Browser extensions are more powerful and deceptive than what we have thought them to be. Besides adding features to our browser system, they have an early advantage of accessing our private information about pages, history and website details.
A recent report published by Ars Technica informs how sophisticated browser extensions are spying on our data and selling them. With the updated concept of DataSpii, Nacho Analytics sells browser data of more than 4 million users across the web using Chrome or Mozilla. The company advertises “See Anyone’s analytics Account” And names itself The God Mode of the Internet.
Extremely problematic is the Anonymization. The company extracts personal identifiers from the harvested URL and many services that are likewise provided in the personal data segment and still rely on secret URL to keep the data private. Surprisingly, that is the only way they ensure that your information is safe with their organization.
The research was done by Sam Jadali who discovered that the secret URLs can be logged in to extract people’s medical electronic health records, sensitive organizational documents, legal files, tenders and trade secrets. The documents also include the tax payment records from a number of reputed websites, the key to which is personally handed over to the user alone. The websites from which the data were Pirated are : Tesla, Blue Origin, Amgen, Merck, Pfizer, Roche, AthenaHealth, Epic Systems, FireEye, Symantec, Palo Alto Networks, Trend Micro, Amazon, FireEye, BuzzFeed, NBC digital, AlienVault, CardinalHealth, TMobile, Reddit, and UnderArmour.
While most of the web developers are getting blamed for the leak of sensitive information, the browser history also allows access to data to the extensions with a false display of concern that actually steals your data and sells them in exchange of heavy revenue.
The excellent documentation by Ars Technica not it opened up our eyes to the years of stealing happening under the umbrella of “consent” of browsing history user policy. However, this is not only about Nacho Analytics, the extensions include Hover Zoom, an extension that already disturbed millions in 2013, Super Zoom, SaveFrom.net Helper, FairShare Unlock, and PanelMeasurement.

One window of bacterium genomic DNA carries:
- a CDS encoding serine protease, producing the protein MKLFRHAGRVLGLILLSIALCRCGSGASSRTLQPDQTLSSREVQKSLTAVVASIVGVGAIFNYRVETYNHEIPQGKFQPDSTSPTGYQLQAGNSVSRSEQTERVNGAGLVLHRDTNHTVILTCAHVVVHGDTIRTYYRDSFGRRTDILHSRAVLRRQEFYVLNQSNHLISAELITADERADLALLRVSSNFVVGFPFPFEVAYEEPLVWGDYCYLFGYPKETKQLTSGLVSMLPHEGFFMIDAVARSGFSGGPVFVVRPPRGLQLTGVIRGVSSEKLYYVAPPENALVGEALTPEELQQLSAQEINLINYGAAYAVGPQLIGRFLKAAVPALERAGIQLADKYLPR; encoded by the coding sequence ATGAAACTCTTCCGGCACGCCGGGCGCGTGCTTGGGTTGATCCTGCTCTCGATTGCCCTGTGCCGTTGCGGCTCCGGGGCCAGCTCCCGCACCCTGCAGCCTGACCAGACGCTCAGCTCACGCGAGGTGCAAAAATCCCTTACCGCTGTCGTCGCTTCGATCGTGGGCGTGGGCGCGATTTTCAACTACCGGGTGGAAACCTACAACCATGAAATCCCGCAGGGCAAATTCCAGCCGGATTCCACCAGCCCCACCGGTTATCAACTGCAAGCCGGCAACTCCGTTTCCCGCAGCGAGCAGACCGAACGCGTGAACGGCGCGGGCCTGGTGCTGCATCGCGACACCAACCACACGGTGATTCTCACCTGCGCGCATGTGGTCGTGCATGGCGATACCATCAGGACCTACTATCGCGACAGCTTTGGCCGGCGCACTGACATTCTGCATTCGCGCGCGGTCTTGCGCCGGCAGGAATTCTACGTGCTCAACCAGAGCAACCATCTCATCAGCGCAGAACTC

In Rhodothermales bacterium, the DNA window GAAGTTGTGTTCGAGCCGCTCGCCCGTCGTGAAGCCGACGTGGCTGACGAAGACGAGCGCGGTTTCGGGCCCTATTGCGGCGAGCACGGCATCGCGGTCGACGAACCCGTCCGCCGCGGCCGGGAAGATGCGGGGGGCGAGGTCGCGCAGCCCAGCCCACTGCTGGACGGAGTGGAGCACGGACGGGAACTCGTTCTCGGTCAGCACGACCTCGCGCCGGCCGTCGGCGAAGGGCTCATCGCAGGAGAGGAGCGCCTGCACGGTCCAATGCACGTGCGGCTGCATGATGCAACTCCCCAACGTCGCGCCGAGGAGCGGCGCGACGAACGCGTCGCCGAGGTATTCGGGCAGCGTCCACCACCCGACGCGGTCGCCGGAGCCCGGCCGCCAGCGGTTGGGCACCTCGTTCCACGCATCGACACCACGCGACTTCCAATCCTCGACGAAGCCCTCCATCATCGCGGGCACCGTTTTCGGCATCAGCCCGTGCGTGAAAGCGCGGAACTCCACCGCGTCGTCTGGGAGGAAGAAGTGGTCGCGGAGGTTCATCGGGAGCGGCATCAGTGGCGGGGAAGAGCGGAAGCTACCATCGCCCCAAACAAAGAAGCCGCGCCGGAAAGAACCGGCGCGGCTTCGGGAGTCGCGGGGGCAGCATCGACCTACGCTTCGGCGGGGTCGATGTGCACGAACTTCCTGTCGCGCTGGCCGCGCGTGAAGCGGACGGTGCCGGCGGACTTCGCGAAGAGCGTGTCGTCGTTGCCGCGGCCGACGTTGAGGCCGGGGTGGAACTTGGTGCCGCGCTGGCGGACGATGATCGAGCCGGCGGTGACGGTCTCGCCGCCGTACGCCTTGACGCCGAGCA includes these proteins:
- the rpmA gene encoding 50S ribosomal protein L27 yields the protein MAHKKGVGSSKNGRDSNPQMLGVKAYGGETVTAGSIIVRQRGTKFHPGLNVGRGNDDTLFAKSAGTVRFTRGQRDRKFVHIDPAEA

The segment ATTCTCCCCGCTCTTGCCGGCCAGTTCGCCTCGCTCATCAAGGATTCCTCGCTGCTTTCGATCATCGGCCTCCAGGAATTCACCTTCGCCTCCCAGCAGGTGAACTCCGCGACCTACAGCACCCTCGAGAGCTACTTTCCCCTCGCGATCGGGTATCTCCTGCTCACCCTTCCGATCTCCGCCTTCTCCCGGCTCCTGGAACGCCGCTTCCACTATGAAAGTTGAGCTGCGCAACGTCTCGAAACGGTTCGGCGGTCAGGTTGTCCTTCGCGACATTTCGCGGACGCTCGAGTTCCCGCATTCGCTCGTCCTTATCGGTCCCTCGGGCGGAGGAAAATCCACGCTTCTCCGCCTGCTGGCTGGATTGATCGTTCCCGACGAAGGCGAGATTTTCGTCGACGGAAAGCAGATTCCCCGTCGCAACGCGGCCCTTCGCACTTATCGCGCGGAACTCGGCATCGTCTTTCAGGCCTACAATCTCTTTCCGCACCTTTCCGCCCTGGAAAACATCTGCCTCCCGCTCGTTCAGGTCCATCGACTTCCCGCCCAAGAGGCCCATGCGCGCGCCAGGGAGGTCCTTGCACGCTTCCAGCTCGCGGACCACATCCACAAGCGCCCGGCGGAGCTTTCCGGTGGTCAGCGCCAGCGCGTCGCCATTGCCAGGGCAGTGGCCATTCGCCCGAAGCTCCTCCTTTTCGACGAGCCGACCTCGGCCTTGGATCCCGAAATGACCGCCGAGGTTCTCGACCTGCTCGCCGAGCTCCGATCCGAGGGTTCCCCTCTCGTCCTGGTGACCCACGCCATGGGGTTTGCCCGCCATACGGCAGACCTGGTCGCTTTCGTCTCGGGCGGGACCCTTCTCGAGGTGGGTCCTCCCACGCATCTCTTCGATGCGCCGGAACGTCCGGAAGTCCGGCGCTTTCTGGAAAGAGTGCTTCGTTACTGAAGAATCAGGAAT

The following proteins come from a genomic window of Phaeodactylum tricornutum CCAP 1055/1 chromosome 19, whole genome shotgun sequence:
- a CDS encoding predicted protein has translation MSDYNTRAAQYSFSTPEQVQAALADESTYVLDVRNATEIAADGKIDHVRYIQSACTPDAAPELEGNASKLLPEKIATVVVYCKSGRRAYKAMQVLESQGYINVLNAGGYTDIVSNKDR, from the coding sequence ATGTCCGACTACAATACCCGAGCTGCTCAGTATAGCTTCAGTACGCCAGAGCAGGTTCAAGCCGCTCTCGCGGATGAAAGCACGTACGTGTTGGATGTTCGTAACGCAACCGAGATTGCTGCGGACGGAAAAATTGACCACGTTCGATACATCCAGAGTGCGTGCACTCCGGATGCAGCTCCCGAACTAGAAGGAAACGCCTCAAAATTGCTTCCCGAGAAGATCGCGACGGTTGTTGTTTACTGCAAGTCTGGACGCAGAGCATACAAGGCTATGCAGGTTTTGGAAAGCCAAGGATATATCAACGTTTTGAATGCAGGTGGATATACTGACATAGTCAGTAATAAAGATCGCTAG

In defense of the exposure that the research made, Nacho spokesperson commented :
Your report is personally disturbing to me–and [publishing sensitive data] is definitely not the purpose of Nacho Analytics. We work hard to remove personally identifiable information from URLs and page titles and exclude sites with serious security issues. When we learn of a new issue, we have a system to remove it immediately. We’ve stopped all new sign-ups for Nacho until we can get more information on this issue. If you give me a list of the sites that have these issues, we’ll immediately disable those sites and work on a permanent solution.Nacho spokesperson
He also pushed back on the idea that Nacho Analytics had ever been used by customers to harvest sensitive information. Jadali, he claimed, was the only one who had done so. (He also claimed that Jadali had violated Nacho Analytics’ terms of service in doing the research.)
“Jadali looked at hundreds of websites, only a tiny fraction of which any legitimate Nacho Analytics customer ever viewed,”
“In fact, none of the sites with the issues you’ve made me aware of have been viewed by any legitimate Nacho Analytics customer.”Nacho spokesperson
Malicious extensions are discovered every now and then either by accident or by security researchers. Mozilla banned 23 snooping extensions in 2018 and a wave of malware extensions in 2019; Google removed four malicious Chrome extensions after researchers reported them to the company, and had to remove others throughout the years.